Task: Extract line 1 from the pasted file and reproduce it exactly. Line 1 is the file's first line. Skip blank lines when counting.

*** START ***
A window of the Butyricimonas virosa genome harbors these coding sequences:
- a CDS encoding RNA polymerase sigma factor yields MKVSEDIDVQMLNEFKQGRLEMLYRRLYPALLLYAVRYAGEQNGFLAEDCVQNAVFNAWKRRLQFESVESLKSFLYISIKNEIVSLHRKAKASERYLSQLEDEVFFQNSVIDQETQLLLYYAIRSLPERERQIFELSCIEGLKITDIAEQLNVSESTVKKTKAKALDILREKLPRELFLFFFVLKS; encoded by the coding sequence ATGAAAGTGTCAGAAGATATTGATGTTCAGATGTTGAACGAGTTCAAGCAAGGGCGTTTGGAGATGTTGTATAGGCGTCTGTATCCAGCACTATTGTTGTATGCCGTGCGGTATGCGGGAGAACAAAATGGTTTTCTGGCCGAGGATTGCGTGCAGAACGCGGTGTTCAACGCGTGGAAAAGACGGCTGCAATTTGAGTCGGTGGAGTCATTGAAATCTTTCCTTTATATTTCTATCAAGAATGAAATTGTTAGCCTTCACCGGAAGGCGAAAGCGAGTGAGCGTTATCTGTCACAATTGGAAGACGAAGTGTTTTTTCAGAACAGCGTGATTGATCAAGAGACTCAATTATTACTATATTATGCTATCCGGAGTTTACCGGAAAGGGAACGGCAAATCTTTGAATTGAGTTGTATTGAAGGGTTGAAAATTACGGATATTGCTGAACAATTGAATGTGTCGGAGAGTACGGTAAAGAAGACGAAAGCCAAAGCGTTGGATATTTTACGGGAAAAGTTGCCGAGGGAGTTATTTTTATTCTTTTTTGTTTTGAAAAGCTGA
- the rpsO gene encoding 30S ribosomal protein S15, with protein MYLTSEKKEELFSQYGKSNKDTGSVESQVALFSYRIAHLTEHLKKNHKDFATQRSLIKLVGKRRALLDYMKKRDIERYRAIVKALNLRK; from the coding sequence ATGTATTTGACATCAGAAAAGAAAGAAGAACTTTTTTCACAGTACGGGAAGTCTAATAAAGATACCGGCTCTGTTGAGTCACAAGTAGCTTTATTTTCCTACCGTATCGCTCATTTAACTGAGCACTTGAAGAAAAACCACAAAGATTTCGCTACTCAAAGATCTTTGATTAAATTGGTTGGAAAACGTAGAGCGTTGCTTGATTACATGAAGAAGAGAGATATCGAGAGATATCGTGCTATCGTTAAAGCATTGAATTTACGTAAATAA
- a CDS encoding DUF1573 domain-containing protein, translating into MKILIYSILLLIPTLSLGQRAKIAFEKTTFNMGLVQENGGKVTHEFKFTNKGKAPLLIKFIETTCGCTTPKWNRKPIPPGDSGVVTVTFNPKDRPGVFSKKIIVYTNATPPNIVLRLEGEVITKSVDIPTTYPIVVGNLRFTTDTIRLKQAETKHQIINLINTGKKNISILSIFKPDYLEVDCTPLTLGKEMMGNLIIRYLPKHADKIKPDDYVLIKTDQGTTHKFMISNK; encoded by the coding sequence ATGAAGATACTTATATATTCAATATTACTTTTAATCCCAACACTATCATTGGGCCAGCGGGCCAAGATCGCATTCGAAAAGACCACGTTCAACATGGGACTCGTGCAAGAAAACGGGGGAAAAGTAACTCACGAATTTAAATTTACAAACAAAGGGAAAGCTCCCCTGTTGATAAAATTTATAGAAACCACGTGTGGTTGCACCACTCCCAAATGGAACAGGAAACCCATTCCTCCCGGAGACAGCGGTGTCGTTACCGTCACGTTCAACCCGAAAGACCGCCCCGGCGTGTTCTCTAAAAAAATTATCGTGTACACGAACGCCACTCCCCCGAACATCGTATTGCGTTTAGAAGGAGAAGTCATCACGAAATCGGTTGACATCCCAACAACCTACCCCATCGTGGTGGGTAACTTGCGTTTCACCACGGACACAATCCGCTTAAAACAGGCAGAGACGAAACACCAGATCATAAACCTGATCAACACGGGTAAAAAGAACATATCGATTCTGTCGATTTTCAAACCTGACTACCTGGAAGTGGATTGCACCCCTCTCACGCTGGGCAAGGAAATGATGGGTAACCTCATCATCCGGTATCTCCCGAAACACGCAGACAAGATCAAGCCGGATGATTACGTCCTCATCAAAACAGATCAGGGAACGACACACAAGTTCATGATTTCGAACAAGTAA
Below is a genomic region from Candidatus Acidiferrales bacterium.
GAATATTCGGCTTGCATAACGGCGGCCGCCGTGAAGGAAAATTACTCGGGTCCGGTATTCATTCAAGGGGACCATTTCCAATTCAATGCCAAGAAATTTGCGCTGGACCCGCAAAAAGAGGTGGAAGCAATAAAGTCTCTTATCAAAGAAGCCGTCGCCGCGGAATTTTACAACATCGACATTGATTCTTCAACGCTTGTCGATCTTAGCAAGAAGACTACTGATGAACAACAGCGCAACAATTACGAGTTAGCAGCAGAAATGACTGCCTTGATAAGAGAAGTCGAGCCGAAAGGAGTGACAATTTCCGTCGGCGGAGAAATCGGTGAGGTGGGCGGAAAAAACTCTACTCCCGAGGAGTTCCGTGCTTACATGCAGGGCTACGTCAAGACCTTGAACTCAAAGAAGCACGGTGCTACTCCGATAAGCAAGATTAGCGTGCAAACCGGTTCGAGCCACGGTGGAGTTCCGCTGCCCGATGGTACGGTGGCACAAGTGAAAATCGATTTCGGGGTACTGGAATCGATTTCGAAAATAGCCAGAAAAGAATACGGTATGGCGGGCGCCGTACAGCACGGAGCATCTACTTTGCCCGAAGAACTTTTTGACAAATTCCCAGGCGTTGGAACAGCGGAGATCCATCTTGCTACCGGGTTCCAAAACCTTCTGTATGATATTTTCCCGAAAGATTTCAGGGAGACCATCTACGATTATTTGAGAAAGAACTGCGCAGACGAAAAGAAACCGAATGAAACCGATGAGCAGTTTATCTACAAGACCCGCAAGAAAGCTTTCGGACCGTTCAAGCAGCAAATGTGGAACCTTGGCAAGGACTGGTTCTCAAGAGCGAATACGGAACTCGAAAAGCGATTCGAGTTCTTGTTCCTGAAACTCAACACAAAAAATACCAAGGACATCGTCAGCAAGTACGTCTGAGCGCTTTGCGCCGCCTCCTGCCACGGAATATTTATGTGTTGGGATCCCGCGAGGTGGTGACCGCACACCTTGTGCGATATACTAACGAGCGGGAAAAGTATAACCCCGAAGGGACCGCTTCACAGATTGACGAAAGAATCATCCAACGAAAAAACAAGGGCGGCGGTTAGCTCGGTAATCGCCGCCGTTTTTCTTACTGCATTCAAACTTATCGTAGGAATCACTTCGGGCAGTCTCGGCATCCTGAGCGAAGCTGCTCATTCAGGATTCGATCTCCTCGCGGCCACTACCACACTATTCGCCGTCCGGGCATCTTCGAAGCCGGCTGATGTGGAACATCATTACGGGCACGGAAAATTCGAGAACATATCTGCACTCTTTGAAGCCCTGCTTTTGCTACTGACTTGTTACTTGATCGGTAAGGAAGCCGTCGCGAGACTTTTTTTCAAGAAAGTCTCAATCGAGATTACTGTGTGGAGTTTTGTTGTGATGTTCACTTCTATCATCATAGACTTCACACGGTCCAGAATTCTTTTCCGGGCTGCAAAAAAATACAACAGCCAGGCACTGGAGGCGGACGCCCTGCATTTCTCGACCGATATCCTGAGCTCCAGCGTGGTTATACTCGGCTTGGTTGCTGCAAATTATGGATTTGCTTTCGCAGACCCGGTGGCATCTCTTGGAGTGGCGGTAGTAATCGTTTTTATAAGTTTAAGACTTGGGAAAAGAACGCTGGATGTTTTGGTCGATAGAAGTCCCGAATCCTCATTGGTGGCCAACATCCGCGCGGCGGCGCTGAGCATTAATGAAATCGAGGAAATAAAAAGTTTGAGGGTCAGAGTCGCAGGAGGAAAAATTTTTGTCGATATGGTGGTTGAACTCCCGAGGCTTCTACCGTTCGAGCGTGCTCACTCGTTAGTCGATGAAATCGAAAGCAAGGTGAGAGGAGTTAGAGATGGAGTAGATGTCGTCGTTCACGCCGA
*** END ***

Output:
A window of the Butyricimonas virosa genome harbors these coding sequences: